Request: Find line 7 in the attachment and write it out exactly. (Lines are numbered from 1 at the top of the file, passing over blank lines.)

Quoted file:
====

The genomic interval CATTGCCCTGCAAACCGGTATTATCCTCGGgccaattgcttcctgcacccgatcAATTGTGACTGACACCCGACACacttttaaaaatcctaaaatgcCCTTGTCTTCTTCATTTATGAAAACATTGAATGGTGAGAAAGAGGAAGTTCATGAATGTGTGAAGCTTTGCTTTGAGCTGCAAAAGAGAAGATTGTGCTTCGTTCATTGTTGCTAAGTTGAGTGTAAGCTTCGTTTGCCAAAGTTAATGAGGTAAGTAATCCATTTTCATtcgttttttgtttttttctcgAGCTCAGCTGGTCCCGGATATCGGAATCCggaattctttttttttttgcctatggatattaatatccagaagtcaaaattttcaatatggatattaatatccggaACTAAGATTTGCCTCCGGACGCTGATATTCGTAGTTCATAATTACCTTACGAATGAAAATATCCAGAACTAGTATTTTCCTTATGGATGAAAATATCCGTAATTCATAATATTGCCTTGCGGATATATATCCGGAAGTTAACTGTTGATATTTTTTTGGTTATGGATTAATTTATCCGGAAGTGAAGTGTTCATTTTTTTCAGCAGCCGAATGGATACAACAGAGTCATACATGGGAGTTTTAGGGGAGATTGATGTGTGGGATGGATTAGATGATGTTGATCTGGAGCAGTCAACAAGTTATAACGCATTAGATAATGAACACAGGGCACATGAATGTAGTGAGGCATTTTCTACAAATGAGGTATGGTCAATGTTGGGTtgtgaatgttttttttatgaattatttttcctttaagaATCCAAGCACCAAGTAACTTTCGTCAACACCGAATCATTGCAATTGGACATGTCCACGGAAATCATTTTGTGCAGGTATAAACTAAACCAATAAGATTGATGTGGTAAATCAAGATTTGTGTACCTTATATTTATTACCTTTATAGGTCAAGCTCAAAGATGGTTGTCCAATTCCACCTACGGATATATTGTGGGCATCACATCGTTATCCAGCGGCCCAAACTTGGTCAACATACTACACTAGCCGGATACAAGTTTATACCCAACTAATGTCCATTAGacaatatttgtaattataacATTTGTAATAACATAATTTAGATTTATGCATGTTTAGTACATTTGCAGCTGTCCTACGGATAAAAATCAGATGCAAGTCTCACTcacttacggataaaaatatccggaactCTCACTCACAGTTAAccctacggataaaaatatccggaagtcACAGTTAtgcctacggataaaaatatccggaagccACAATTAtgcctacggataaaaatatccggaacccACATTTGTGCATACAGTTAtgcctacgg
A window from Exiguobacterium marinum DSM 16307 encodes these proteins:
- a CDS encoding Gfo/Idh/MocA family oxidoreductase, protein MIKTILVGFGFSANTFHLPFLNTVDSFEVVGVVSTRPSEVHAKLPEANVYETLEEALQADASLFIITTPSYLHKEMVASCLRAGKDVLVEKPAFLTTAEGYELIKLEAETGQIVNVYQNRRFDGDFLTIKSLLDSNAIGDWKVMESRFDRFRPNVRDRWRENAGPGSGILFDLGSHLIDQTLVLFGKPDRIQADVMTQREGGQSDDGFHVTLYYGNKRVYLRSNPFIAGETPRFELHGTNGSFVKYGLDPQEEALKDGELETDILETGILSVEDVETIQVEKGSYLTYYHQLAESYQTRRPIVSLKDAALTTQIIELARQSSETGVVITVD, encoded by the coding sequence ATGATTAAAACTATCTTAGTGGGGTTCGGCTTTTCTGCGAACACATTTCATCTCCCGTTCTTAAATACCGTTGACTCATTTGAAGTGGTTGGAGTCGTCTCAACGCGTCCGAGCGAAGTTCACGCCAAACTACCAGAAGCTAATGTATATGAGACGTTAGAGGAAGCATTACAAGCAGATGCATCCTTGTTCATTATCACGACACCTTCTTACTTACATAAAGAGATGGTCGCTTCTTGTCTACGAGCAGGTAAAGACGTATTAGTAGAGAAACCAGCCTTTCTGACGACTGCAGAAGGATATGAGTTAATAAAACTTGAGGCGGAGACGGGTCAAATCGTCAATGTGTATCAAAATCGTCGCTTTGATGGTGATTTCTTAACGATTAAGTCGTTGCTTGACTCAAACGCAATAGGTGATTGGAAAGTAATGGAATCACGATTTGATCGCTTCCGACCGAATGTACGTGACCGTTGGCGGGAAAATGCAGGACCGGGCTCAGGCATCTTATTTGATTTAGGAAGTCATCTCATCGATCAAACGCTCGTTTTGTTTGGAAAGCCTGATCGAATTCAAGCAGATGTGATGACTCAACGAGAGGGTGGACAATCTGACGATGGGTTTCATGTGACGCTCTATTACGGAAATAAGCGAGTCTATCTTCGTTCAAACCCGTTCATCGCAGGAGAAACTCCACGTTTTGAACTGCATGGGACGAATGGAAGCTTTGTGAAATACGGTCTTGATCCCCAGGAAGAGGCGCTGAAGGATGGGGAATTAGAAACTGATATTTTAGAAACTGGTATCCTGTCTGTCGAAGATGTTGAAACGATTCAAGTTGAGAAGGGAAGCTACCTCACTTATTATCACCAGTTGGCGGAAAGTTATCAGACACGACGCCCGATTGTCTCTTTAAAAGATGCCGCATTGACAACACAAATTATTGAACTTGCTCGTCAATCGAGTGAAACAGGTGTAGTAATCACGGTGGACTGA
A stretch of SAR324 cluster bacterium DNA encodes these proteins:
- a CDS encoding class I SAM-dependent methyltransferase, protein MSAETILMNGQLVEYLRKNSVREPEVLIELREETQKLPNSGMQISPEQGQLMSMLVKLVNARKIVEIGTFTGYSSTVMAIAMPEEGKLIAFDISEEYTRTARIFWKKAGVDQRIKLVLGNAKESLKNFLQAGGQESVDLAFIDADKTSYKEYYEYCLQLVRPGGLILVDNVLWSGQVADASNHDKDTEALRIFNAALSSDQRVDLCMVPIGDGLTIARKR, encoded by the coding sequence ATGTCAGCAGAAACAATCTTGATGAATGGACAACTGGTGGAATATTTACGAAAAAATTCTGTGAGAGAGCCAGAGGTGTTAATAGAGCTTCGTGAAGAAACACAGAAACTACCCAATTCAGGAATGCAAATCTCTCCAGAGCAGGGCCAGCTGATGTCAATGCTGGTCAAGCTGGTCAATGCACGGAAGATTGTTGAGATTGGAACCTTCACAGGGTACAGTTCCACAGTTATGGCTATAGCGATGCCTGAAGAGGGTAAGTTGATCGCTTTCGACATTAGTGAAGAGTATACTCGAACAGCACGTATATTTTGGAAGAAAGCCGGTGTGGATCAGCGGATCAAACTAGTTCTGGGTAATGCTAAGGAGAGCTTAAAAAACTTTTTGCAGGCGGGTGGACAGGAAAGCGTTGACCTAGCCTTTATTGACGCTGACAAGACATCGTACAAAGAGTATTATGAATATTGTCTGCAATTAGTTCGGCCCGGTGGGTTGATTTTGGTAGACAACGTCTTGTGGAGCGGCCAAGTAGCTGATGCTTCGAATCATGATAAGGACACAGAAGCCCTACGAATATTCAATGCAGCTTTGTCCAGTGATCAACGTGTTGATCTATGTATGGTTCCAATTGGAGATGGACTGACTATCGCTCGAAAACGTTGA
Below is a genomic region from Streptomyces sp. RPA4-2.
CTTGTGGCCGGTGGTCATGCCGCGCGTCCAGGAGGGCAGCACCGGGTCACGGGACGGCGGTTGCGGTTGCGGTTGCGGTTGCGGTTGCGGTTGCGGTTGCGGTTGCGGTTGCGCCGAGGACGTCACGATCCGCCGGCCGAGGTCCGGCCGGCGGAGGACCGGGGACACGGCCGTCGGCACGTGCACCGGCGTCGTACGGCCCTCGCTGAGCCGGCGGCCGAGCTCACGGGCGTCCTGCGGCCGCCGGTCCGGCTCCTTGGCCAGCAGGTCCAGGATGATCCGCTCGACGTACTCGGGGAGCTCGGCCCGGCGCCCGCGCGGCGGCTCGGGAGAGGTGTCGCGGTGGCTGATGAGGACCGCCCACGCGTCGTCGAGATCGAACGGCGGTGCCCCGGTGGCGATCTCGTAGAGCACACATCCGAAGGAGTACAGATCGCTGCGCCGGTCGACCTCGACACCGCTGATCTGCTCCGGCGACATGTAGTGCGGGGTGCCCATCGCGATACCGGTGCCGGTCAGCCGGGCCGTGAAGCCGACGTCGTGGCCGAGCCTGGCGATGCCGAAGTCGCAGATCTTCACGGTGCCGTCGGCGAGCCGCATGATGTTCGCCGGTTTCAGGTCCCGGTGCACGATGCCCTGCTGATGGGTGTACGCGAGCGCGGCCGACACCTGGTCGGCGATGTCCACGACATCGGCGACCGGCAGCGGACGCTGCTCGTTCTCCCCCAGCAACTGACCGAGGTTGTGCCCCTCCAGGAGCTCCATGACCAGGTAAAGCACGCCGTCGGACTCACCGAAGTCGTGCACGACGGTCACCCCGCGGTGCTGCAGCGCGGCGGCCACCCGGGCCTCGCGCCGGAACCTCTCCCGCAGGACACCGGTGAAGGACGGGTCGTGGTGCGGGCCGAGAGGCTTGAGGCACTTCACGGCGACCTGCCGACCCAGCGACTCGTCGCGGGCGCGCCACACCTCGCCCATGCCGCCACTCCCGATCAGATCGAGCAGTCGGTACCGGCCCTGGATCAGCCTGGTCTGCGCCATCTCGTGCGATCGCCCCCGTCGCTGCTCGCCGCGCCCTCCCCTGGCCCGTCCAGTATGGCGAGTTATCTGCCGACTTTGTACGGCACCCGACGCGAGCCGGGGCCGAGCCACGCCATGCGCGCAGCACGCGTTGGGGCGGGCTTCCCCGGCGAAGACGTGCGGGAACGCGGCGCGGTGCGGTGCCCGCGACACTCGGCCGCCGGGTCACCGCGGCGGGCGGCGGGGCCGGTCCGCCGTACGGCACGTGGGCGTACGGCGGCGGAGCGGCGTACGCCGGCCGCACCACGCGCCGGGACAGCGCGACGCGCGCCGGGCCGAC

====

CTTGTGGCCGGTGGTCATGCCGCGCGTCCAGGAGGGCAGCACCGGGTCACGGGACGGCGGTTGCGGTTGCGGTTGCGGTTGCGGTTGCGGTTGCGGTTGCGGTTGCGGTTGCGCCGAGGACGTCACGATCCGCCGGCCGAGGTCCGGCCGGCGGAGGACCGGGGACACGGCCGTCGGCACGTGCACCGGCGTCGTACGGCCCTCGCTGAGCCGGCGGCCGAGCTCACGGGCGTCCTGCGGCCGCCGGTCCGGCTCCTTGGCCAGCAGGTCCAGGATGATCCGCTCGACGTACTCGGGGAGCTCGGCCCGGCGCCCGCGCGGCGGCTCGGGAGAGGTGTCGCGGTGGCTGATGAGGACCGCCCACGCGTCGTCGAGATCGAACGGCGGTGCCCCGGTGGCGATCTCGTAGAGCACACATCCGAAGGAGTACAGATCGCTGCGCCGGTCGACCTCGACACCGCTGATCTGCTCCGGCGACATGTAGTGCGGGGTGCCCATCGCGATACCGGTGCCGGTCAGCCGGGCCGTGAAGCCGACGTCGTGGCCGAGCCTGGCGATGCCGAAGTCGCAGATCTTCACGGTGCCGTCGGCGAGCCGCATGATGTTCGCCGGTTTCAGGTCCCGGTGCACGATGCCCTGCTGATGGGTGTACGCGAGCGCGGCCGACACCTGGTCGGCGATGTCCACGACATCGGCGACCGGCAGCGGACGCTGCTCGTTCTCCCCCAGCAACTGACCGAGGTTGTGCCCCTCCAGGAGCTCCATGACCAGGTAAAGCACGCCGTCGGACTCACCGAAGTCGTGCACGACGGTCACCCCGCGGTGCTGCAGCGCGGCGGCCACCCGGGCCTCGCGCCGGAACCTCTCCCGCAGGACACCGGTGAAGGACGGGTCGTGGTGCGGGCCGAGAGGCTTGAGGCACTTCACGGCGACCTGCCGACCCAGCGACTCGTCGCGGGCGCGCCACACCTCGCCCATGCCGCCACTCCCGATCAGATCGAGCAGTCGGTACCGGCCCTGGATCAGCCTGGTCTGCGCCATCTCGTGCGATCGCCCCCGTCGCTGCTCGCCGCGCCCTCCCCTGGCCCGTCCAGTATGGCGAGTTATCTGCCGACTTTGTACGGCACCCGACGCGAGCCGGGGCCGAGCCACGCCATGCGCGCAGCACGCGTTGGGGCGGGCTTCCCCGGCGAAGACGTGCGGGAACGCGGCGCGGTGCGGTGCCCGCGACACTCGGCCGCCGGGTCACCGCGGCGGGCGGCGGGGCCGGTCCGCCGTACGGCACGTGGGCGTACGGCGGCGGAGCGGCGTACGCCGGCCGCACCACGCGCCGGGACAGCGCGACGCGCGCCGGGCCGAC